Friday, February 22, 2008

Annique and Lila lay in the grass, a chessboard resting between them. They were as silent as the sun as they concentrated, eyes fixed on the board. "Checkmate!" called Annique, after moving the queen two squares away from the empty edge. Lila searched out her king. She found it prone in the grass, stoically tickled by the green blades. She placed it on the vacated square in direct line of the queen. The king was surrounded now by fatal fields that dared not be touched. In response Lila allowed one of her pawns to take a diagonal retreat. Annique added a bishop directly in that square, and Lila backed the pawn away a further space. This time Annique slid the queen a few squares down, with Lila placing a rook in the regal woman's wake. Back and forth, more and more pieces appearing. With each turn, the population on the board increased - the pawns, rooks, bishops and knights falling back into their original constellation, like an explosion seen in reverse. Finally the pieces rested on two opposite sides of the chessboard, in two solid rows each. "We won!" Annique and Lila exclaimed together. "Now let's play again!" Lila suggested in a delighted tone. "Yes, let's" Annique agreed, as she turned the board 180 degrees. "But this time," Lila continued, "I will be white, and you will be black."

Story #419

Thanks Tabita for sharing your drawing with us! And thanks everyone for contributing stories! Tabita is a new friend I made at Redbubble where I reposted some of my older stories. I saw some of her drawings in a style I really liked and asked her if she would post more. A few hours later she posted a new drawing, this one you see above, with the comment that she didn't have more, so she had to draw one first. There's an enchanting charm to Tabita's sketches that I can't help liking.


Anonymous said...

At first, Ilse and Emily were enchanted by the little black and white people, but the ritualized slaughter on the chess board dismayed the girls.

masterymistery said...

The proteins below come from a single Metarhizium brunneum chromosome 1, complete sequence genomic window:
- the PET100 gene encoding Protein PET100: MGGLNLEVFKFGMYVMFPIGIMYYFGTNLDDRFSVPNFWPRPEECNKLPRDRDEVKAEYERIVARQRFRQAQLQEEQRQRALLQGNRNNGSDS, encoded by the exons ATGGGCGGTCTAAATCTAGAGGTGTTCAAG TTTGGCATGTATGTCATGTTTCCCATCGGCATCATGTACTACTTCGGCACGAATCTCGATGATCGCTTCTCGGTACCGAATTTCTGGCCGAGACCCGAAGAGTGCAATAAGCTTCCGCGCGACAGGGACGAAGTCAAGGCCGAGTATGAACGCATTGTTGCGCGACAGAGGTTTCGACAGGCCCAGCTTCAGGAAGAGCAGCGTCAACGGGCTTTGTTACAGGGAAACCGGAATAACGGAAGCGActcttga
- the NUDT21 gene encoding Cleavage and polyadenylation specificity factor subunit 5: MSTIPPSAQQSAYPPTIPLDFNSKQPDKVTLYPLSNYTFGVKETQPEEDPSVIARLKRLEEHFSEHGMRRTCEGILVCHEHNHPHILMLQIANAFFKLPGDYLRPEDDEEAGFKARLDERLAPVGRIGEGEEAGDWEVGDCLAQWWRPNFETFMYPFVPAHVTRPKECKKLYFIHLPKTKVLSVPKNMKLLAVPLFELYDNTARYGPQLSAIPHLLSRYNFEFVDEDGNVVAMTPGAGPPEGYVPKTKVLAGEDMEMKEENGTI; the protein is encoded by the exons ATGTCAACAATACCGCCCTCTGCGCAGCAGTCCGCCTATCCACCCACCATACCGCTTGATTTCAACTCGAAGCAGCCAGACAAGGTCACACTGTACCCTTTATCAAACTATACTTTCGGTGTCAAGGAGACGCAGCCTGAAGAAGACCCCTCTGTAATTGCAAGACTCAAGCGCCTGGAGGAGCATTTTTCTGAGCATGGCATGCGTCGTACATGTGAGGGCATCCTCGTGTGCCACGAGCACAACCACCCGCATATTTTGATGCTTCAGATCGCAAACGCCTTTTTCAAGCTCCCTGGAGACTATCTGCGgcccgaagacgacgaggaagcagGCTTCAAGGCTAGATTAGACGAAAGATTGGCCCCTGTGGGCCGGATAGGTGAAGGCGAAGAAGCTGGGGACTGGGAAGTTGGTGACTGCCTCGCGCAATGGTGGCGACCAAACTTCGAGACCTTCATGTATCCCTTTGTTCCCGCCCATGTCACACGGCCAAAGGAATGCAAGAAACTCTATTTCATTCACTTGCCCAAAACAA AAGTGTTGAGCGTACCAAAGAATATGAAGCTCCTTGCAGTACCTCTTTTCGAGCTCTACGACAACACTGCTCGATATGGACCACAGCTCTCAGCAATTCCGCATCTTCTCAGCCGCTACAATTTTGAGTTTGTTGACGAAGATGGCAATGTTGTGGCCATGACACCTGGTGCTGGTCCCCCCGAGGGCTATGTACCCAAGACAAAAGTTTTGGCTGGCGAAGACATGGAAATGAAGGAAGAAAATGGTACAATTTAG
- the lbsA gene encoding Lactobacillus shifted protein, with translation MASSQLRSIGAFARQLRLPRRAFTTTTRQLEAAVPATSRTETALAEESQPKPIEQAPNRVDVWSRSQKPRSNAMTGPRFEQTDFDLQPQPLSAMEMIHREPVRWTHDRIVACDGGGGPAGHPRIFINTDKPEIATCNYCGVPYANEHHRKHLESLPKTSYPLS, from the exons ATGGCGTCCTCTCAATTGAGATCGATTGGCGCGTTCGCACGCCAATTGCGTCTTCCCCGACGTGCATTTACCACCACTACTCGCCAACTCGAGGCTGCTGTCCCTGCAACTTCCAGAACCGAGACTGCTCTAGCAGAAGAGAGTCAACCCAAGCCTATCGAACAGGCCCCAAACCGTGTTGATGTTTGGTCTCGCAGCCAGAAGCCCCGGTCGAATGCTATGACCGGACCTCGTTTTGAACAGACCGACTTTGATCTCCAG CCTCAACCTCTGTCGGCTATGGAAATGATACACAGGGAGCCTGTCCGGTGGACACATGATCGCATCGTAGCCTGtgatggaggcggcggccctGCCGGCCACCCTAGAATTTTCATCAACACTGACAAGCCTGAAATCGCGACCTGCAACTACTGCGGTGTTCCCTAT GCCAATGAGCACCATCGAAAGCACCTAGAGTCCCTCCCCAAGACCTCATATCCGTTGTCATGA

This comment has been removed by the author.
masterymistery said...


“Ah, the Fried Liver Attack,” said JJ, showing off.

Janet giggled. “There’s no such thing, silly.”

“Course there is,” he replied. “It’s in the book Uncle George gave me. I’ll show you.”

He reached for his leather school satchel, retrieved the chess book, and opened to the page which he’d dog-eared in the top right corner. “See, says here that most of the lines are OK for black, but great for white. So you’re on a losing streak, right from the start!”

“You’re just saying that cos you can’t bear that a girl could beat you,” said Janet, moving her queen pawn forward.

“Huh, why would I care,” said JJ, “chess is for girls. And it says here that in eight moves I can put you in ‘...zugzwang...’” he said, struggling to pronounce the German word.

“That’s just rubbish. You made it it up!”

”No I didn’t, I’ll prove it to ya!” Brow furrowed, JJ paged through the book until he reached the index. It took him a while, and much concentration, but eventually he found what he was looking for. “Here it is, ...zugswang. It’s when it’s your turn to move, but every legal move you can make puts you into more trouble.”

A mischievous expression flickered across Janet’s face. Suddenly she reached out and tipped the board over. Then she flung her arms around JJ’s neck and kissed him full and wet upon the mouth. Unfamiliar sensations rippled through his nerve endings. Scary, but wickedly delicious. Then his boyhood kicked in, and he disengaged.

“What you do that for?” he spluttered, "Can't believe you making a move on me!"

“Just putting you in zugzwang,” said Janet, smiling sweetly.

cosmic rapture

Lorena's Blogbilingüe said...

Those long, languid Sunday afternoons when Maggie and I would evaporate the day playing chess in her backyard. It all seems so far away now, as in a dream. The years passed and Maggie left while I stayed close to home, married and had three children. She wanted to do something romantic with her life she told me. I never knew what she did with her life. I never saw her again, but her memory is embedded deep in my consciousness and on some Sunday afternoons I think about her and wonder where she is and if she ever really did something "romantic" with her life.

La delirante said...

Hi Indie!

Very nice drawing that of your friend Tabita :) I love the way they have their hands on their mouths thinking :)

I'm afraid I can't come up with any stories based on the drawing:( My creativity today is more or less zero :(

Hope you had a wonderful weekend!

Indeterminacy said...

Mrs. Weirsdo: Such innocent girls and such slaughter! I'm glad they did not enjoy it.

Master Mistery: Your story was so delightful. It made me want to be a boy again, and playing chess with a girl. Zugzwang really is a word, too!

Lorena: That's so true, playing chess, and reminiscing. Such a nice lazy thing to do on Sunday afternoons.

La delirante: It's nice if you stop by and read, there's no need to feel any "zugzwang"!

Cie Cheesemeister said...

"Just wait till Izzie finds the squashed bug under the rook," smirked Eugenia. "She's going to freak and run away screaming. And then I'll win by forfeit. She's such a wuss!"